The 1990 Irish presidential election was the tenth presidential election to be held in Ireland, the fifth to be contested by more than one candidate, and the first to have a female candidate and winner. It was held on Wednesday, 7 November 1990.
Under Article 12 of the Constitution of Ireland, a candidate for president could be nominated by:
The outgoing president, Patrick Hillery, had served the maximum of two terms, and no other former president was living.
Brian Lenihan, the Tánaiste and Minister for Defence was chosen by Fianna Fáil as their candidate, though he faced a late challenge for the party nomination from another senior minister, John Wilson. Lenihan was popular and widely seen as humorous and intelligent. He had delivered liberal policy reform, for example relaxed censorship in the 1960s.
Fine Gael, after trying and failing to get former Taoiseach Garret FitzGerald and former Tánaiste Peter Barry to run, ultimately nominated the former Northern Ireland civil rights campaigner and SDLP member Austin Currie. Currie had been elected to the Dáil in the 1989 general election and had been a minister in Brian Faulkner's power-sharing executive in Northern Ireland from 1973–1974. However Currie had little experience in the politics of the Republic.
The Labour Party, along with the Workers' Party, nominated Mary Robinson, SC, a former Labour Party member and liberal campaigner who had served as a senator for University of Dublin from 1969 to 1987. Robinson was a former Reid Professor of Law in the Trinity College Dublin and had been involved in the Campaign for Homosexual Law Reform and the campaign to save Wood Quay.
Lenihan entered the race as odds-on favourite; no Fianna Fáil candidate had ever lost a presidential election. However Lenihan was derailed when he confirmed in an on-the-record interview with freelance journalist and academic researcher Jim Duffy that he had been involved in controversial attempts to pressurise President Patrick Hillery not to dissolve the Dáil in 1982. After the contrast between his public denials during the campaign and his eventual confirmation of his role during his earlier interview recorded in May the Progressive Democrats, then in coalition with Fianna Fáil, threatened to join an opposition motion of no confidence unless Lenihan was dismissed from the government or an inquiry into the 1982 events was set up. The incident caused Lenihan's support to drop from 43 to 32% with Robinson going from 38 to 51%  Taoiseach Charles Haughey privately asked Lenihan to resign, and sacked him on 31 October—a week before the election—when he refused to do so leading to a sympathy vote for Lenihan; his support in the polls going from 32% on the 29th of October to 42% on the 3rd of November (with Robinson's support dropping from 51 to 42%).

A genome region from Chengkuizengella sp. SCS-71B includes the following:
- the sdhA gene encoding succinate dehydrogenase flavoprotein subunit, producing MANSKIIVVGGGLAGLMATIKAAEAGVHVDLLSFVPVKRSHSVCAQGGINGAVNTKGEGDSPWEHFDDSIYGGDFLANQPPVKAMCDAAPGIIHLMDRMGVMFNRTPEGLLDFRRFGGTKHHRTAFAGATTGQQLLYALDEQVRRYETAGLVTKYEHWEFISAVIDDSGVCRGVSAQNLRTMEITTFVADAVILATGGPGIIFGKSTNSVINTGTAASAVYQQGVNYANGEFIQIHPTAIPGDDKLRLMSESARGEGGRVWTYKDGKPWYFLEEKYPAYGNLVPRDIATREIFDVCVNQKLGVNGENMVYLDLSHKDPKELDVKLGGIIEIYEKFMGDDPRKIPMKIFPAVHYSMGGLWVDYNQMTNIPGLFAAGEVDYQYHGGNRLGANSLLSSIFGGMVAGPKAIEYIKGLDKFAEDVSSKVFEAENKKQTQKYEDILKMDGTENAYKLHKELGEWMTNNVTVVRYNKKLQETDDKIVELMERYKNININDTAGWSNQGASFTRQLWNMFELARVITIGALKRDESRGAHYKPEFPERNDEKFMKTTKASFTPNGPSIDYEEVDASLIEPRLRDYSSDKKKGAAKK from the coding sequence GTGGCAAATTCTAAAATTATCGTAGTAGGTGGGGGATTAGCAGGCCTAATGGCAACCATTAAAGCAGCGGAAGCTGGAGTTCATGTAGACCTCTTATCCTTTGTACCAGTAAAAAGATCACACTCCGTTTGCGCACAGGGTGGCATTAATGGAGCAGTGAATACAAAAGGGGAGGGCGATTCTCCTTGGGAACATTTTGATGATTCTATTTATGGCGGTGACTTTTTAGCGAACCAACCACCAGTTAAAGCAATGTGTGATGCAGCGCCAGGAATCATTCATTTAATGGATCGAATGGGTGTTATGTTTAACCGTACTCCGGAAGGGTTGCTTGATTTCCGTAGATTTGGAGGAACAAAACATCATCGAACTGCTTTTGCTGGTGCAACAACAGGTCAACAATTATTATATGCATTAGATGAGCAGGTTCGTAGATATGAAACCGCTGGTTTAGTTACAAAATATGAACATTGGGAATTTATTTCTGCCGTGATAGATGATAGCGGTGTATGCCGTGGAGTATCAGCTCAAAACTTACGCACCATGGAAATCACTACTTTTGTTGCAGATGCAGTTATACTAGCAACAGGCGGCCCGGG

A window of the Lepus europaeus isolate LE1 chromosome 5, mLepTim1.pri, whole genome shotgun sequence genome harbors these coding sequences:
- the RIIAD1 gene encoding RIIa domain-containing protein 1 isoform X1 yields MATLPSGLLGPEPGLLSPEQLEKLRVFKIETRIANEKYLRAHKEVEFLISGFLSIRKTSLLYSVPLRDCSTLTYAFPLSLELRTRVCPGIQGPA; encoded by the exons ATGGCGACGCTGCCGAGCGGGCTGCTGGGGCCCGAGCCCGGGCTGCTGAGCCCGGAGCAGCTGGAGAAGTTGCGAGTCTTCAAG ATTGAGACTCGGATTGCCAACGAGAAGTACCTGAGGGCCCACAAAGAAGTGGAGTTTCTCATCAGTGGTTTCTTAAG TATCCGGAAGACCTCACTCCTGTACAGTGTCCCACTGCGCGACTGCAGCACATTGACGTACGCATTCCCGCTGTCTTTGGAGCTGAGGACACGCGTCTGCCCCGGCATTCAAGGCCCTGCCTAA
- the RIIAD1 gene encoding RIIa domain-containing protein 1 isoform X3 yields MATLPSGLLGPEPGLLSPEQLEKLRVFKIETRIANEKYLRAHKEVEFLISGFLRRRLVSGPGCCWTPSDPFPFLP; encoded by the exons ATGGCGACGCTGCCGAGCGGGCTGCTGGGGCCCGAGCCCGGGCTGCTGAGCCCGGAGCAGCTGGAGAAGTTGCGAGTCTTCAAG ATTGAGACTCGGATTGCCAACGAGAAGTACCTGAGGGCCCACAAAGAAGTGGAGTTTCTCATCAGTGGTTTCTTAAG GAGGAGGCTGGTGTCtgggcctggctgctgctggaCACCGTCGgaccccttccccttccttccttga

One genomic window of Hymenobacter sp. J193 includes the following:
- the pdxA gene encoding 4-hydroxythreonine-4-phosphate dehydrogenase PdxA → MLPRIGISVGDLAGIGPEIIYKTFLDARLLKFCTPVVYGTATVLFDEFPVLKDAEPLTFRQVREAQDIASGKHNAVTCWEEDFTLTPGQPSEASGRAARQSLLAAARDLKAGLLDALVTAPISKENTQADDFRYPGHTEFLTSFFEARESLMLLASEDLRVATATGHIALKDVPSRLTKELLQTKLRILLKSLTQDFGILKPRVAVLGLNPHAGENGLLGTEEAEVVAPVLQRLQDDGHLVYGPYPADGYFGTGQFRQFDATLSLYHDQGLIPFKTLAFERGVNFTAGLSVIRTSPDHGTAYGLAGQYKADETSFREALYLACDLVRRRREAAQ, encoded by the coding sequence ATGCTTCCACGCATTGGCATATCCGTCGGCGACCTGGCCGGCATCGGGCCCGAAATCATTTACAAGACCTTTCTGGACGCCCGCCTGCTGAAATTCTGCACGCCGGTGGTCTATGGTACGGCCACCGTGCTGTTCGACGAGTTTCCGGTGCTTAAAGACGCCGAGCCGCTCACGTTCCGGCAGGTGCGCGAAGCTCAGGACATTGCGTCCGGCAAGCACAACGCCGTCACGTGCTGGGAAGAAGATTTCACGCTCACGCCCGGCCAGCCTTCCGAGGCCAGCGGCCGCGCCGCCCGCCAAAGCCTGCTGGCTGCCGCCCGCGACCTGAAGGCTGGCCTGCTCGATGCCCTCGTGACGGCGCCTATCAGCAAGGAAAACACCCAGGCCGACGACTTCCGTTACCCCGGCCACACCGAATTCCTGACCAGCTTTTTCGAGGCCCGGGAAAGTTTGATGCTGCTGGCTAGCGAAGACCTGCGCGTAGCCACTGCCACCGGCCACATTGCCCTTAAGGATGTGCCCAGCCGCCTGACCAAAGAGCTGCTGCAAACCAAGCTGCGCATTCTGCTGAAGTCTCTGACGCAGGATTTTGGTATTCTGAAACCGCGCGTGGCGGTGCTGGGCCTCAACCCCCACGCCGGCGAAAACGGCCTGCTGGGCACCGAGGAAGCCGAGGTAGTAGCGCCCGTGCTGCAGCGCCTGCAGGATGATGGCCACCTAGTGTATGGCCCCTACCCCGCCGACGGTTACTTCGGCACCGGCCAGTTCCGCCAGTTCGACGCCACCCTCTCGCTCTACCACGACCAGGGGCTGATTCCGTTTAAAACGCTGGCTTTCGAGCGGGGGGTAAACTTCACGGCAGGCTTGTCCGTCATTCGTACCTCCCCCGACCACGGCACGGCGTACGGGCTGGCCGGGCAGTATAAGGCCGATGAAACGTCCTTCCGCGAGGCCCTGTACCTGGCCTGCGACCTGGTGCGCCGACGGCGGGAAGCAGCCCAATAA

At this point Cabinet minister Pádraig Flynn launched a personal attack on Mary Robinson, accusing her as "having a new-found interest in her family", an attack that was itself attacked in response as "disgraceful" on live radio by Michael McDowell, a senior member of the Progressive Democrats, which up to that point had supported Lenihan's campaign. Flynn's attack was a fatal blow to Lenihan's campaign, causing many female supporters of Lenihan to vote for Robinson in a gesture of support.
Lenihan received a plurality of first preference votes. Robinson received almost three times as many votes as Currie, and 76.73% of Currie's votes transferred to Robinson, beating Lenihan into second place and electing Robinson as Ireland's first female president.
|1990 Irish presidential election|
|Candidate||Nominated by||% 1st Pref||Count 1||Count 2|
|Mary Robinson||Oireachtas: Labour Party and Workers' Party||38.9||612,265||817,830|
|Brian Lenihan||Oireachtas: Fianna Fáil||44.1||694,484||731,273|
|Austin Currie||Oireachtas: Fine Gael||17.0||267,902|
|Electorate: 2,471,308 Valid: 1,574,651 Spoilt: 9,444 (0.6%) Quota: 787,326 Turnout: 64.1%|